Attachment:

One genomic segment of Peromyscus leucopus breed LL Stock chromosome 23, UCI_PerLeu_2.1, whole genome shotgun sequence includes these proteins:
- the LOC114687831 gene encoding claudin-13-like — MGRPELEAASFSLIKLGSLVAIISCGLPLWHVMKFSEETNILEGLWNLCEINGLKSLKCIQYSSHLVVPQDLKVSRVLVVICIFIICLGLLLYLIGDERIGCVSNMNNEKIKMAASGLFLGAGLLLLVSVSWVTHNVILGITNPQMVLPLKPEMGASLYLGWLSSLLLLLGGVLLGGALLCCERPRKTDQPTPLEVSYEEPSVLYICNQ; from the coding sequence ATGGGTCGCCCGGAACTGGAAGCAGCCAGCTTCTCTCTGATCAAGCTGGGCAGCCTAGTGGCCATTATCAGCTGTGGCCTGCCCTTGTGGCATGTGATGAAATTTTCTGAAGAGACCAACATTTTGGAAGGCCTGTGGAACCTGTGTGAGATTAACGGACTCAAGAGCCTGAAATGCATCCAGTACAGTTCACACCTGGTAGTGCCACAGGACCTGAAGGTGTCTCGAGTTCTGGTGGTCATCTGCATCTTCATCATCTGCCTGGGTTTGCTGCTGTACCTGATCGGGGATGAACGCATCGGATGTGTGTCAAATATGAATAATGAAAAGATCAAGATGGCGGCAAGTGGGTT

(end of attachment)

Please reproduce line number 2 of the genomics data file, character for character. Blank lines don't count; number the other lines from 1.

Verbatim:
- the LOC114687831 gene encoding claudin-13-like — MGRPELEAASFSLIKLGSLVAIISCGLPLWHVMKFSEETNILEGLWNLCEINGLKSLKCIQYSSHLVVPQDLKVSRVLVVICIFIICLGLLLYLIGDERIGCVSNMNNEKIKMAASGLFLGAGLLLLVSVSWVTHNVILGITNPQMVLPLKPEMGASLYLGWLSSLLLLLGGVLLGGALLCCERPRKTDQPTPLEVSYEEPSVLYICNQ; from the coding sequence ATGGGTCGCCCGGAACTGGAAGCAGCCAGCTTCTCTCTGATCAAGCTGGGCAGCCTAGTGGCCATTATCAGCTGTGGCCTGCCCTTGTGGCATGTGATGAAATTTTCTGAAGAGACCAACATTTTGGAAGGCCTGTGGAACCTGTGTGAGATTAACGGACTCAAGAGCCTGAAATGCATCCAGTACAGTTCACACCTGGTAGTGCCACAGGACCTGAAGGTGTCTCGAGTTCTGGTGGTCATCTGCATCTTCATCATCTGCCTGGGTTTGCTGCTGTACCTGATCGGGGATGAACGCATCGGATGTGTGTCAAATATGAATAATGAAAAGATCAAGATGGCGGCAAGTGGGTT